To our delight the Vintyri project has collected, painstakingly assembled and released another amazing collection of artwork for CC3+: The Dundjinni(tm) Archives.

I’ll let the project lead, Mark Oliva, say it in his own words:


Our series of free add-ons for CC3+ has finished and has reached its end. All of these products are licensed for free personal and commercial use. All of them integrate into City Designer 3, Dungeon Designer 3, Symbol Set 3 (Modern), Symbol Set 4 (Dungeons of Schley) and Cosmographer.

The final release versions of the last two chapters of the Dundjinni Archives for CC3+ now are available for download:

1) The Dundjinni (TM) Archives for CC3+, Volume 2. This is a huge add-on with loads of resources, a total download of 2.4 GB. To avoid download problems, we’ve split the package up into five separate ZIP files.

2) The Cosmographer Extension of the Dundjinni Archives for CC3+. This is an optional extension of the archives needed only by users of Cosmographer (12 MB).

We began offering our series of add-ons for ProFantasy products several years ago with the Vintyri (TM) Cartographic Collection. The series took a big leap forward this year with the improved CSUAC 2 and two newly authorized releases from the Dundjinni zone: First, Bogie’s Mapping Objects and now the Dundjinni Archives.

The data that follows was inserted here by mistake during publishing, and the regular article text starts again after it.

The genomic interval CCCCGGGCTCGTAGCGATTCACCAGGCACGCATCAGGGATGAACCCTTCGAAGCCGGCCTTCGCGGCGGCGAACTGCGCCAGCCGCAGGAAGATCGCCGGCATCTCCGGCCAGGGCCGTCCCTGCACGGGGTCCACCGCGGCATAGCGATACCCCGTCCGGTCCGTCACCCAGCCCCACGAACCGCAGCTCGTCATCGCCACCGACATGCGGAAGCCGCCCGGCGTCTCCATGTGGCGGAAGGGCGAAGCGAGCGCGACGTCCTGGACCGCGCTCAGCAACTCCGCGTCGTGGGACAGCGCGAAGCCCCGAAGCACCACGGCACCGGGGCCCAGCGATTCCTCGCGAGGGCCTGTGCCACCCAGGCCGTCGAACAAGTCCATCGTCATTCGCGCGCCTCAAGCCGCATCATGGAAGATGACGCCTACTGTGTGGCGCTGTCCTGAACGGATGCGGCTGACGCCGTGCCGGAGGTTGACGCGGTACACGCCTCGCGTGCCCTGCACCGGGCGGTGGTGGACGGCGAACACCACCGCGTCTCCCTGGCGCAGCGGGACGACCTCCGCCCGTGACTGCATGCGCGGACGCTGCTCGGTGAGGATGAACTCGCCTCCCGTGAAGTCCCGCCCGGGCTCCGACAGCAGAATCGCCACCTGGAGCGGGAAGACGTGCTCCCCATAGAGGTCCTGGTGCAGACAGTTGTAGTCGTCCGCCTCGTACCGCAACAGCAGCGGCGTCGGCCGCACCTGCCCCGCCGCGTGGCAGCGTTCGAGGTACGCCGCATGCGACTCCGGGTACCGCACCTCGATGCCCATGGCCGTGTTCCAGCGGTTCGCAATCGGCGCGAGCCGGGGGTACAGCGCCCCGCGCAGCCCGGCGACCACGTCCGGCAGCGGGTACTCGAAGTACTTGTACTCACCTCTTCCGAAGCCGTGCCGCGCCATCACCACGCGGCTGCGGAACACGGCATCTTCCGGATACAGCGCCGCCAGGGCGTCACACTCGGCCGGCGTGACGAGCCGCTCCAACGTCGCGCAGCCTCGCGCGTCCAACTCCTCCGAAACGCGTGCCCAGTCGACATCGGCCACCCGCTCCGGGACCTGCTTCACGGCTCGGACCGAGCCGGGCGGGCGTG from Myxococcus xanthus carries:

These archives essentially are the same product as offered to Dundjinni users via the Dundjinni forums. However, the following objects are not included in the CC3+ version: Symbols and fills already included in Bogie’s Mapping Objects and those created by Dundjinni users who do not allow commercial use of their products. The latter, fortunately, comprises only a very small part of the Dundjinni Archives.

Please note that the Dundjinni Archives for CC3+ are an expansion of the CSUAC 2. You must have the CSUAC 2 installed before you install the Dundjinni Archives. If the CSUAC 2 is missing, the Dundjinni Archives application will not work correctly, producing instead a gigantic collection of red Xs.

The Dundjinni Archives offer you 12,321 new bitmap (raster, PNG) symbols and 373 new bitmap fill styles. The package is in three volumes:

Volume 1 includes bitmap ISO (3D) symbols and covers for use in overland maps.

Volume 2 includes bitmap fantasy RPG symbols and fills designed first and foremost for City Designer 3 and Dungeon Designer 3 but accessible to all CC3+ users.

Volume 3 includes modern and science fiction bitmap symbols. The modern symbols integrate into and expand Symbol Set 3 (Modern). The science fiction symbols integrate into and expand the resources of Cosmographer. Of particular interest are large catalogs of human and alien figure symbols for deckplan maps and a catalog of additional plants for starmaps.

With the release of the archives, the Vintyri website now offers free add-ons for personal and commercial use with a total of 20,425 new bitmap symbols and 708 new bitmap fills and with a total download size of 10.4 GB. The archives include Dundjinni user creations from 2008 to the present. The other packages are: